The extraordinary life and career of the first Under-Secretary-General of the reestablished Department for Disarmament Affairs, former Sri Lankan diplomat Mr. Jayantha Dhanapala, was honored at a memorial ceremony on Tuesday, 12 September.
Co-organized by the Office for Disarmament Affairs (ODA), the Permanent Mission of Sri Lanka and the Global Security Institute, the ceremony included eulogies from High Representative for Disarmament Affairs Izumi Nakamitsu, H. E. Mr. Mohan Pieris, Permanent Representative of Sri Lanka to the United Nations, and Mr. Dhanapala’s son Sivanka Dhanapala, who heads the office of the United Nations High Commissioner for Refugees (UNHCR) in Damascus. His former UN colleagues Randy Rydell, Chery Stoute, Pat Fernando, as well as close friends Jonathan Granoff, President of the Global Security Institute, Cora Weiss, former President of the International Peace Bureau and Anna Vassilieva, Professor of Middlebury Institute of International School at Monterey also eulogized Mr. Dhanapala. Former High Representative for Disarmament Affairs Sergio Duarte and former Canadian Senator Douglas Roach sent video messages, while Hans Blix, former Executive Chairman of the United Nations Monitoring, Verification and Inspection Committee (UNMOVIC) and Director-General Emeritus of the International Atomic Energy Agency (IAEA), Thomas Graham, former Special Representative of US President for Arms Control, Nonproliferation and Disarmament, and Jennifer Allen Simons, Founder and President of the Simons Foundation, provided written tributes, which were read by Ambassador Olof Skoog, Permanent Representative of the European Union to the United Nations, Jonathan Granoff and Randy Rydell respectively.
Mr. Dhanapala, who served as UN Under-Secretary-General for Disarmament Affairs from 1998 to 2003, was remembered with immense warmth, admiration, and respect. His principled character and kind nature were held in as high regard, as were his skills in diplomacy and the diplomatic successes he achieved.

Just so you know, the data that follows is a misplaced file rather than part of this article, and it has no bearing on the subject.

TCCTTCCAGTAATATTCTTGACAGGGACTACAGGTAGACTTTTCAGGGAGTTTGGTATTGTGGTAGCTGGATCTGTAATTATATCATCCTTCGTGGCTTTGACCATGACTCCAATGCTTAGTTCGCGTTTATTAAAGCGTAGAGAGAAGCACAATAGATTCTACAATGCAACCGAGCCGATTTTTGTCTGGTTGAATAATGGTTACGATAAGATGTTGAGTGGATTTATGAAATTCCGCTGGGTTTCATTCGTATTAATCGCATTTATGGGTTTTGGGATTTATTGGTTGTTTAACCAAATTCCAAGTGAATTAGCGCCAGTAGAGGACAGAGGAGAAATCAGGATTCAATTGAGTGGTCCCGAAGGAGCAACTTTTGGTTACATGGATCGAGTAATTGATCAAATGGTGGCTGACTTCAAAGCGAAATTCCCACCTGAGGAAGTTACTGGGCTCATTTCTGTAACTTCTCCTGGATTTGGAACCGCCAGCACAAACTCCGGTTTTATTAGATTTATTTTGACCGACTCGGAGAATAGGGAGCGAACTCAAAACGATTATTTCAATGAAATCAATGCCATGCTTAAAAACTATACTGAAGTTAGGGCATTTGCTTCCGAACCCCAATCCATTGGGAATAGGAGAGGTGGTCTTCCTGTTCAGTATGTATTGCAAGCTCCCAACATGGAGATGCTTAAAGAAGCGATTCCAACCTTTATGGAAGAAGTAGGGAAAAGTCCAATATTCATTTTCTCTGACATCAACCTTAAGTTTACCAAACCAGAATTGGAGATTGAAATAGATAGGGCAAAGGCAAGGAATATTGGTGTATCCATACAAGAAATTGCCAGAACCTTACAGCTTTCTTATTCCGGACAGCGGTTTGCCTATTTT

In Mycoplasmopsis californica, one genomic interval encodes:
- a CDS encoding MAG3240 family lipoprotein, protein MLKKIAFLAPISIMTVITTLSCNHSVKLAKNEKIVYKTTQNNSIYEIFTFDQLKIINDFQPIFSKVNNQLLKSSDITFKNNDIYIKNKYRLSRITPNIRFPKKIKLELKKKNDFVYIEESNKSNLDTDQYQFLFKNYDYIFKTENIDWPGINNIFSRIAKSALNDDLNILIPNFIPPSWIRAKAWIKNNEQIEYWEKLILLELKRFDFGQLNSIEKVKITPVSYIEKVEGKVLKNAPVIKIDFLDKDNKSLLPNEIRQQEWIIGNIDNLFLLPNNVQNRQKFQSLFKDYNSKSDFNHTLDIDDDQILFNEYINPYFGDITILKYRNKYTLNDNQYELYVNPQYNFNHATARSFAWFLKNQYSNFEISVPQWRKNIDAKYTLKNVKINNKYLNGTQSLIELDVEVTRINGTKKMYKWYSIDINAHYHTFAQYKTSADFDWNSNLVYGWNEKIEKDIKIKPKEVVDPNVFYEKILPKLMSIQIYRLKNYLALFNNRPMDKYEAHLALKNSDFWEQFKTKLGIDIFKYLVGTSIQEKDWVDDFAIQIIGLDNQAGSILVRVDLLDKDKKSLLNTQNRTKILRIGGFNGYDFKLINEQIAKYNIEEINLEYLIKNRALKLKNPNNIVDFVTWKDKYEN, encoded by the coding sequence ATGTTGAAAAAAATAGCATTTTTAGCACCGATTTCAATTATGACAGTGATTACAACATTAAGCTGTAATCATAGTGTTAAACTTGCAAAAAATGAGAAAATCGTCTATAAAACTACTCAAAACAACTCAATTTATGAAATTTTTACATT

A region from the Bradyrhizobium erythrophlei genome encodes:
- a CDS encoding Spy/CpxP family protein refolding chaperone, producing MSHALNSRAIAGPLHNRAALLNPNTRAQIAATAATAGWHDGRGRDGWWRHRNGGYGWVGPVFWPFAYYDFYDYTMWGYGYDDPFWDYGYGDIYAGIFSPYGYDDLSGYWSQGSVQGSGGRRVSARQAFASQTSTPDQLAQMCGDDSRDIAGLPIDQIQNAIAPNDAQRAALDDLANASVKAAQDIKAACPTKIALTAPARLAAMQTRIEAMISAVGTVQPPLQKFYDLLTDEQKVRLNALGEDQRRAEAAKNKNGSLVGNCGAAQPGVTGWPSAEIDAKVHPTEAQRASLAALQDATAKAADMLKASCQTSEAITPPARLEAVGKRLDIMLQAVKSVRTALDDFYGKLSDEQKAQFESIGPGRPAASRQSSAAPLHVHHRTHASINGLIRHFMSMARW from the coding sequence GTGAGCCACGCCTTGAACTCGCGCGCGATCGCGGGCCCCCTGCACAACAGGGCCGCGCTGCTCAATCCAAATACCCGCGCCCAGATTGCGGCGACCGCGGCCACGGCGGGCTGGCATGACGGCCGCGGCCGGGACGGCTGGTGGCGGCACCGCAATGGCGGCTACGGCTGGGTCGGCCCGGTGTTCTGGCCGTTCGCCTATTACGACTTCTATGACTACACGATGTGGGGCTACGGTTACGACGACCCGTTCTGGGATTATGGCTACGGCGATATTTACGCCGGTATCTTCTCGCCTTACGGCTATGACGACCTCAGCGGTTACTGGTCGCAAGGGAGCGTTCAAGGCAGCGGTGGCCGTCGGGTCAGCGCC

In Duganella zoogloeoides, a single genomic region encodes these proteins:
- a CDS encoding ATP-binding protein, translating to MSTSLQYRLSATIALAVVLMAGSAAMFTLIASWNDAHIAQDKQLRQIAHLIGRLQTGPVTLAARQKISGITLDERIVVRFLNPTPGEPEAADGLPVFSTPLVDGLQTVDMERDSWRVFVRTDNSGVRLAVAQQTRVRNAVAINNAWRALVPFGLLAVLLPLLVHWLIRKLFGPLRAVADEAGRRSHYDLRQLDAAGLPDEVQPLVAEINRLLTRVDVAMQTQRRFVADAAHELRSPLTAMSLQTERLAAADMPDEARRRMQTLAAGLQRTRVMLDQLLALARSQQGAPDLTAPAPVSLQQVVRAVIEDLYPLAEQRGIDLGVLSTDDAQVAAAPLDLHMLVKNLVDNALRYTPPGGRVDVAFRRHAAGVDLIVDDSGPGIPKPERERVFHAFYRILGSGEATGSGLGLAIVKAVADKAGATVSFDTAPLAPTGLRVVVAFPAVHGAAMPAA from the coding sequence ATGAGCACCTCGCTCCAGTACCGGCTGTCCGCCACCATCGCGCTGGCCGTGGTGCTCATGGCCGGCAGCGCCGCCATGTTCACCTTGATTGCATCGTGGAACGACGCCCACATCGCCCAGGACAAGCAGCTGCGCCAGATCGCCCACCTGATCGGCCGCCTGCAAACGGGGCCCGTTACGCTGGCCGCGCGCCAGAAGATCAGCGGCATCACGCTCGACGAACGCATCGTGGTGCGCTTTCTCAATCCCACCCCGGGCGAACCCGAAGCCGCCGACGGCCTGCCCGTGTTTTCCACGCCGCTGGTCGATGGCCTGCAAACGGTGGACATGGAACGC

Acknowledging his legacy, High Representative for Disarmament Affairs Izumi Nakamitsu emphasized that Mr. Dhanapala’s leadership laid much of the foundation for disarmament to become as important to diplomacy as it is today and that many initiatives that he pioneered continue to shape the work of ODA. Among his notable achievements, she highlighted his efforts to facilitate multilateral agreements on nuclear disarmament and non-proliferation, establish a nuclear-weapon-free zone in Central Asia, lead support for weapon inspections in Iraq, raise the profile of the newly-established Organization for the Prohibition of Chemical Weapons (OPCW), promote inter-agency cooperation to control small arms through the Coordination of Action on Small Arms (CASA), and strengthen the linkage between disarmament and development by the establishment of the Steering Group on Disarmament and Development.
Without question, one of the greatest achievements of Mr. Dhanapala’s career was the critical role he played as President of the 1995 NPT Extension and Review Conference in securing the Treaty’s indefinite extension. This achievement was mentioned by every speaker, whose admiration of his ability to foster an environment in which unity among delegations was not only possible but able to flourish. It was showcased by their earnest and warm recollections of this time.
Mr. Dhanapala was also a champion for civil society. He recognized the value in civil society partnerships and that their inclusion in discussions was key to enriching dialogue, transferring knowledge between stakeholders and deepening understanding around disarmament issues. He was awarded the Séan MacBride Peace Prize by the International Peace Bureau in 2007 in recognition of his alliance with civil society and overall contribution to disarmament.
One of the warmest recollections of the former Under-Secretary-General was that he saw himself to be in the service of all humankind. He was known for his unfailing honesty and deep respect for all human beings, regardless of their nationality. Describing him as a global citizen extraordinaire, Ambassador Pieris stated that Mr. Dhanapala had left us with the message: “the goal is not to live forever, the goal is to create something that will live forever”. That he lived by this goal is evident in the legacy of his invaluable contribution to the maintenance of world peace.
He was also remembered as a mentor. His son, Mr Sivanka Dhanapala, described him as a present and loving father and husband, who endeavored to impart the same principled wisdom he was known for, to his children.
All eulogies were given, not in grief of his passing, but in gratitude for his life. Mr. Tsutomu Kono, a former advisor to Mr. Dhanapala at the United Nations, closed the ceremony with the remark “without his life, we would not be having this wonderful moment of memories right now.”